Sunday, August 20, 2017

No Happy Harmony

From First Things:
They are no less ambitious than women in any other American college, and most are as focused on success as are their male peers. But many come from conservative Christian backgrounds, where the natural differences between men and women are cele­brated and mothers often stay at home. They appreciate that a woman’s role in the family is something unique and valuable, and they are not persuaded by radical feminist arguments that marriage and motherhood are mere oppression. How then, they wonder, can the longing to have and care for children be combined with a sincere desire to achieve something of value outside the home?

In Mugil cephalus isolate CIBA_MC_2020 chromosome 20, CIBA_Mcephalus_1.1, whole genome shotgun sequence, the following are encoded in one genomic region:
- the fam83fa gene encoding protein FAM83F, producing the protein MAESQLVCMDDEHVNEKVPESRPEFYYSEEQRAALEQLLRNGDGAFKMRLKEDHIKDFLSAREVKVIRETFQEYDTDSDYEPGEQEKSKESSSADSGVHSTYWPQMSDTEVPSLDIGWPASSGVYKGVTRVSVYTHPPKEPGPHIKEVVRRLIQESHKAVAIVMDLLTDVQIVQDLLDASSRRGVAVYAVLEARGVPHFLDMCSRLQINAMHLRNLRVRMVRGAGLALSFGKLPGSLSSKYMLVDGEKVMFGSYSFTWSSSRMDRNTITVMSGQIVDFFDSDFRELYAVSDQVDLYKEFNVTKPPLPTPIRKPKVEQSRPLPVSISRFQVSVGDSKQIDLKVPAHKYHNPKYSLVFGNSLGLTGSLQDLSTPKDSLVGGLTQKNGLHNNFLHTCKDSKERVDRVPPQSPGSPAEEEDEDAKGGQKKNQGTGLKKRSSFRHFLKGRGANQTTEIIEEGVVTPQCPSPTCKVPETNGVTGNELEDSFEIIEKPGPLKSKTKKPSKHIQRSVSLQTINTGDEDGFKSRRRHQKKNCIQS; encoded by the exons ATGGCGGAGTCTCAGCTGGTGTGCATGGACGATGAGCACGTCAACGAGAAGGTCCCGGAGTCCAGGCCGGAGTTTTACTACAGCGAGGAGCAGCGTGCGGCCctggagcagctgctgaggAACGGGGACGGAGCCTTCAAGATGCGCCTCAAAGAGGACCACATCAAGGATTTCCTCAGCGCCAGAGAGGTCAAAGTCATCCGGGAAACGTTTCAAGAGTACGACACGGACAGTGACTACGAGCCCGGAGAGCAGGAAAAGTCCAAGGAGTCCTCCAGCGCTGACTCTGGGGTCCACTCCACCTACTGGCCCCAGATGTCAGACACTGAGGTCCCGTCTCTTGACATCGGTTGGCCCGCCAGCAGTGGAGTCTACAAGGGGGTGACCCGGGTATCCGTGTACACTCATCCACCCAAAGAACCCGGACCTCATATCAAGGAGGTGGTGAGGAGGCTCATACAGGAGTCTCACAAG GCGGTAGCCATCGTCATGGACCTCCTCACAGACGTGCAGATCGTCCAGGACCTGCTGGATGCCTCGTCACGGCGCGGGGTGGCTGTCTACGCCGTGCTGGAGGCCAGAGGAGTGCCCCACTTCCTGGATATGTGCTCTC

Thus they ask a question at the forefront of popular literature about women and work: How can ­women “balance” professional interests and family? Like countless other women, I’ve had to juggle my obligations as a mother and wife with the demands first of graduate study and then of teaching and scholarship. But I’ve slowly come to realize that this quest for balance, the desire to reconcile radically conflicting demands, is misguided. Work and family evoke from us two distinct modes of being and of relation to others. The conflicts between these modes cannot, if we are honest with ourselves, be wished away or ignored. (Read more.)

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